Long Life and Health
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Aging

This Enzyme Might Be The Key To Healthy Aging

Can a “certain” enzyme be the key to extending the human lifespan?  

Some of the latest research on antiaging and longevity seems to point to a specific enzyme known as “Sirt6,” which could hold the key to a greater understanding of why humans age and provide an avenue for the development of some remarkably effective antiaging therapies. 

In all mammals, there are seven different enzymes known as sirtuins, called Sirt1 through to Sirt7, but it is Sirt6 that is making the news among anti-aging circles. Sirt6 is a protein involved in regulating chromatin, the complex of DNA and protein found in our cells, and it has also been shown to play a role in metabolism, disease – and aging. Sirt6 is vital for repairing DNA damage – the kind of damage that leads to genomic instability and ultimately contributes to aging. The ability for Sirt6 to repair DNA damage wains with age. But studies have shown that supplementation with Sirt6 boosts DNA repair once again, so it is no surprise that this remarkable enzyme has been dubbed the “longevity sirtuin.”

Last year, Bar-Ilan University researchers were able to not only increase the life expectancy in mice with Sirt6 but use it to enable old mice to conduct the same level of vigorous activity as their young counterparts without becoming frail.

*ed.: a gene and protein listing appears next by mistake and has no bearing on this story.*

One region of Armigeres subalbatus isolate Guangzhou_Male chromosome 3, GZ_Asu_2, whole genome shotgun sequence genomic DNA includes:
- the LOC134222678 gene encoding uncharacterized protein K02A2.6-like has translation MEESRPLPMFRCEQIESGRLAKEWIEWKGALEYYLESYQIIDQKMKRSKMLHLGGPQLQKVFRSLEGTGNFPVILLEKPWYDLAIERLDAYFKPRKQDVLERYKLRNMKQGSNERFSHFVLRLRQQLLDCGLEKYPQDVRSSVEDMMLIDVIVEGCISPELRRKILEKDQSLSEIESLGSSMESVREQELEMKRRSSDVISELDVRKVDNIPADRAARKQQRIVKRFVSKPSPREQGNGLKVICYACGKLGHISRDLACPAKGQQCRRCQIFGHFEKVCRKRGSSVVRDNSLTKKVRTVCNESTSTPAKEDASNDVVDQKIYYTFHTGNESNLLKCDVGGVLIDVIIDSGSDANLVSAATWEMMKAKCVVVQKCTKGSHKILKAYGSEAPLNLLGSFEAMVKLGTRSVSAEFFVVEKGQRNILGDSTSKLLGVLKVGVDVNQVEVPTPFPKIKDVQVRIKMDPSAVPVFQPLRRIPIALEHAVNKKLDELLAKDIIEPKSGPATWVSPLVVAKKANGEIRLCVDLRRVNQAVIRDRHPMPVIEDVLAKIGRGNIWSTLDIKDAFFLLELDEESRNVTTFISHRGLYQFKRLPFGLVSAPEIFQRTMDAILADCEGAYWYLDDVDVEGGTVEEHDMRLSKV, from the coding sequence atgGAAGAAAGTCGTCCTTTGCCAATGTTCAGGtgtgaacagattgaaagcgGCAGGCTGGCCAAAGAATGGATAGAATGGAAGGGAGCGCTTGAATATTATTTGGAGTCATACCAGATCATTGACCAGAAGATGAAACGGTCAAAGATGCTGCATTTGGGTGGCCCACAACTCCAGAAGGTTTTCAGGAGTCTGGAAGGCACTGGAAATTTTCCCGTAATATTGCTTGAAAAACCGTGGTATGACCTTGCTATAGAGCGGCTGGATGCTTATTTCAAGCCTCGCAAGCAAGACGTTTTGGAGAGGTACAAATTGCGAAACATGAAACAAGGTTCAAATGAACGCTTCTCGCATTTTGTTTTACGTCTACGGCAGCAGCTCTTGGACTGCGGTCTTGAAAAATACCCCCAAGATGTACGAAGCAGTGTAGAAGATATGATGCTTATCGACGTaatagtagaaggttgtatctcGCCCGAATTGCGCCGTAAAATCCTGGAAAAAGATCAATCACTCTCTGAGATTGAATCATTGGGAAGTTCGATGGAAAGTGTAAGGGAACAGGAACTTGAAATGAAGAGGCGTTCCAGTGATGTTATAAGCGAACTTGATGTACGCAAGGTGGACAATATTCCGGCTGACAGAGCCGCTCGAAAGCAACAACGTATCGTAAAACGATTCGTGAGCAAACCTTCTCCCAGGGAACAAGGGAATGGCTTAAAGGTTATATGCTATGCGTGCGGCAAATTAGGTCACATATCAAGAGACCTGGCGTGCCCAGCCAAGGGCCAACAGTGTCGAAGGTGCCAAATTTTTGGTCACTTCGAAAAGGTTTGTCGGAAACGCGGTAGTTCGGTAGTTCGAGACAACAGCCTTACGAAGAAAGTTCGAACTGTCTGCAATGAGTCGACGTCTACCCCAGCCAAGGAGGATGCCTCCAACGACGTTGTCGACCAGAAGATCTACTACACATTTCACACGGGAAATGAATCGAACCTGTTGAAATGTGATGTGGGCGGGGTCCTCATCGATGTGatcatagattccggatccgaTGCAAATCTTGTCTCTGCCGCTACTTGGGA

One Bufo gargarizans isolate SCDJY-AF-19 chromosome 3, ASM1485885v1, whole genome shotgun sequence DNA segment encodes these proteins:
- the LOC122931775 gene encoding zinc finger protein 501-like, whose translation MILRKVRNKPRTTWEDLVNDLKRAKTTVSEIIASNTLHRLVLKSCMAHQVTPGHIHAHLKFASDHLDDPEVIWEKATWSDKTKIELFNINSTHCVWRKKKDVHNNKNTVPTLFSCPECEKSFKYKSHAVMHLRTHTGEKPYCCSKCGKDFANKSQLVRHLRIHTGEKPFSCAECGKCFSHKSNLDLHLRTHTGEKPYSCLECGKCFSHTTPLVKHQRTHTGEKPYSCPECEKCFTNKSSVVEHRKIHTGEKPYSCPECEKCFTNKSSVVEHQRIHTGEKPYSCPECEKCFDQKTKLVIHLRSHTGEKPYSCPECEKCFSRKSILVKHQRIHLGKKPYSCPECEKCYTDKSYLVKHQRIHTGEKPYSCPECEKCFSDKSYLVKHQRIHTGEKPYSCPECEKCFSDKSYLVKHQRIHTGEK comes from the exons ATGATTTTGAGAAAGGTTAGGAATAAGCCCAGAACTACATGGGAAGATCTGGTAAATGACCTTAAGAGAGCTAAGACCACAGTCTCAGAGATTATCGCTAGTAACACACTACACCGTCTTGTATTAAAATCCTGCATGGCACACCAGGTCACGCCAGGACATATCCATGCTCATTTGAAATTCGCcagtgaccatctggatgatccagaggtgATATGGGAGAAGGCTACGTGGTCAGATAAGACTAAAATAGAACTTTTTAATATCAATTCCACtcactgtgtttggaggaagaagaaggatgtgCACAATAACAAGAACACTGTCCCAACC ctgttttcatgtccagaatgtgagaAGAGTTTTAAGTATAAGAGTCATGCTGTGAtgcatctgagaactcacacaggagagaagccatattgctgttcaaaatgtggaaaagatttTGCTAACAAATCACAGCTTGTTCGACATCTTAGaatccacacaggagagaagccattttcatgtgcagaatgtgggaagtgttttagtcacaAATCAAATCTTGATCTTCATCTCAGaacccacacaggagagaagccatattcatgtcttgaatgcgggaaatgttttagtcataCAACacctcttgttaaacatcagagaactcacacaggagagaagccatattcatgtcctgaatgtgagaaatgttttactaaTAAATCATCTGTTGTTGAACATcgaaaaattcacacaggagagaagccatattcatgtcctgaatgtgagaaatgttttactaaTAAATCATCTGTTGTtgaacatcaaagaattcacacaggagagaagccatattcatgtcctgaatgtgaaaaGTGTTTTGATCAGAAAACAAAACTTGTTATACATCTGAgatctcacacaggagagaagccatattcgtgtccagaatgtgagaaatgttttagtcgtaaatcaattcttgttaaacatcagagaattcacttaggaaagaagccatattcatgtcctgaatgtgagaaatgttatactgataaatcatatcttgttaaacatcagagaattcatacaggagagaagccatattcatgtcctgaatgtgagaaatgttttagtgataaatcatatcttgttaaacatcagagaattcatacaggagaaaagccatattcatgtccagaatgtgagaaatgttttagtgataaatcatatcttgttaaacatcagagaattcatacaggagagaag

“This discovery, combined with our previous findings, shows that Sirt6 controls the rate of healthy aging,” said Professor Cohen of Bar-Ilan University’s Mina and Everard Goodman Faculty of Life Sciences. “If we can determine how to activate it in humans, we will be able to prolong life, and this could have enormous health and economic implications.”

Before that, back in 2019, Vera Gorbunova, professor of biology at the University of Rochester, and her team demonstrated that an overexpression of Sirt6 protein leads to extended lifespan and also that the opposite is true – a deficiency can cause premature aging.

It has also been found that centenarians have an over-abundance of naturally occurring Sirt6.

These facts and findings are being leveraged for gene therapies designed to halt or slow the aging process by Genflow Biosciences, which earlier this year became Europe’s first publicly traded longevity biotech.

Although research has shown that overexpressing Sirt6 extends lifespan, the actual underlying cellular mechanisms still need unpicking; now a new paper, co-authored by Vera Gorbunova, which looks at Sirt6 function in fruit flys and examines its role in regulating longevity has provided insight into the mechanisms by which overexpression Sirt6 leads to a longer lifespan.

The researchers concluded that overexpressing Sirt6 “may extend lifespan and healthspan in flies via increased oxidative stress resistance and/or reduced protein synthesis.” Sirt6 increases lifespan, in part, by opposing the activity of Myc, a master regulator of protein synthesis, which is associated with decreased protein synthesis.”

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